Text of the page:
The magnificent Colorado blue spruce (Picea pungens), the state tree of both Colorado and Utah, is a silver blue-green tree widely planted on landscapes in amenable climates out of its native habitat in the Rocky Mountains. The Colorado blue spruce is an introduced species in New York state and is grown by numerous nurseries there.
Internet and magazine images of striking silver, blue-green foliage on blue spruce trees growing in the Rocky Mountains may be far different from the same species growing in your part of New York state. Blue spruce varies greatly in small, local populations of trees. Altitude is one factor. The color of locally grown blue spruce trees varies as does their shape, growth rate and when they set buds.
Home Sweet Home
Blue spruce is native to the southern range of the Rocky Mountains including parts of Arizona, Colorado, Idaho, New Mexico, Wyoming and Utah, where it grows in moist canyon bottoms and on mountain slopes up to timberline. Popular as a Christmas tree, it is widely grown in nurseries in the Northeast, where it has escaped cultivation and become established in New York, New Jersey, Maryland, Massachusetts and Pennsylvania.
Growing Zones It Likes
Blue spruce will grow in U.S. Department of Agriculture plant hardiness zones 2 through 7. The blue spruce native range spans USDA zone 3a at higher elevations in the Rocky Mountains to 5a and 5b at lower parts of the range. The New York state USDA zones range from 3b in the Adirondack mountains of northeastern New York to 5b in the Catskill Mountains of southern New York, 7b on Manhattan island and 5b and 6a in western new York.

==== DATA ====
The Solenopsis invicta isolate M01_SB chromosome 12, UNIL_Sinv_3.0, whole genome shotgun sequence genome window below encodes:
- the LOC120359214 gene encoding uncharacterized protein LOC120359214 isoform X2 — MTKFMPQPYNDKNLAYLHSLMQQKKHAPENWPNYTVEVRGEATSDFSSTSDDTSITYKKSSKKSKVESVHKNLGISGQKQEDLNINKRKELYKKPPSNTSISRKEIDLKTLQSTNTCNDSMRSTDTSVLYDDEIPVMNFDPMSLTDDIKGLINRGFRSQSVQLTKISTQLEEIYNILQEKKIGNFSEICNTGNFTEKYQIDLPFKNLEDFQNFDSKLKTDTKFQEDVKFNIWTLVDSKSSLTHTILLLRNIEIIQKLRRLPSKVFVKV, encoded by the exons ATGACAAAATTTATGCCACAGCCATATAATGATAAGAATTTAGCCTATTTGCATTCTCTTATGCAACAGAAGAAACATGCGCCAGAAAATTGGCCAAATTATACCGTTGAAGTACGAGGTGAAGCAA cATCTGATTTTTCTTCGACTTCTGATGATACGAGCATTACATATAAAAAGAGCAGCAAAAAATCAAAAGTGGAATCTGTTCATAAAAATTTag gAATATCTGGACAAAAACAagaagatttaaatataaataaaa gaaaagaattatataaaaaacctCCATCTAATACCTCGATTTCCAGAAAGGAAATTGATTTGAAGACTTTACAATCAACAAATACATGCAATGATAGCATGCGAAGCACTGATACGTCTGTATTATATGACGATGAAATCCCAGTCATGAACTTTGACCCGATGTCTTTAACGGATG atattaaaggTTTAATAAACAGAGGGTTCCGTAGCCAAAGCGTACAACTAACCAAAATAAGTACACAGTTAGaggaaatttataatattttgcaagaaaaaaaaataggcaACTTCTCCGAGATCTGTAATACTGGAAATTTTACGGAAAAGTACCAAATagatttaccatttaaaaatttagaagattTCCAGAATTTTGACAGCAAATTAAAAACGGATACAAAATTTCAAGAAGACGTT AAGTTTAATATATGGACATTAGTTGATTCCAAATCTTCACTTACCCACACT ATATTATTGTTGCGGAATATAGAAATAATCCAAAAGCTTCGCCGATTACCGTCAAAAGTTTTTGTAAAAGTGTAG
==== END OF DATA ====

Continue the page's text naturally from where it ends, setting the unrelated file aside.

Wait, Wait. Not So Fast
If you think that all you have to do is match your local USDA plant hardiness zone with the blue spruce’s known growing range, you should know that USDA zones don’t tell the whole story. The USDA zones are based on the average range of winter low temperatures in a particular area. In the warmer part of its natural growing range, the blue spruce grows only at altitudes between 6,000 and 11,000 feet. The Catskill Mountains, about 100 miles from New York City, top out at about 4,000 feet. Your best bet is to find a blue spruce that has been grown at a nursery near you and is adapted to your climate.
- USDA Natural Resources Conservation Service: Blue Spruce Picea Pungens
- National Christmas Tree Association: Colorado Blue Spruce
- Arbor Day Foundation: Spruce, Colorado Blue Picea Pungens
- Cornell University: USDA Plant Hardiness Zone Map New York
- Plantmaps.com: Interactive Colorado USDA Plant Zone Hardiness Map
- Christmastreemap.com: Christmas Tree Farm Map – New York
- Catskill-3500-club.org: Catskill 3500’ Summits
- Photo Credit Jupiterimages/Photos.com/Getty Images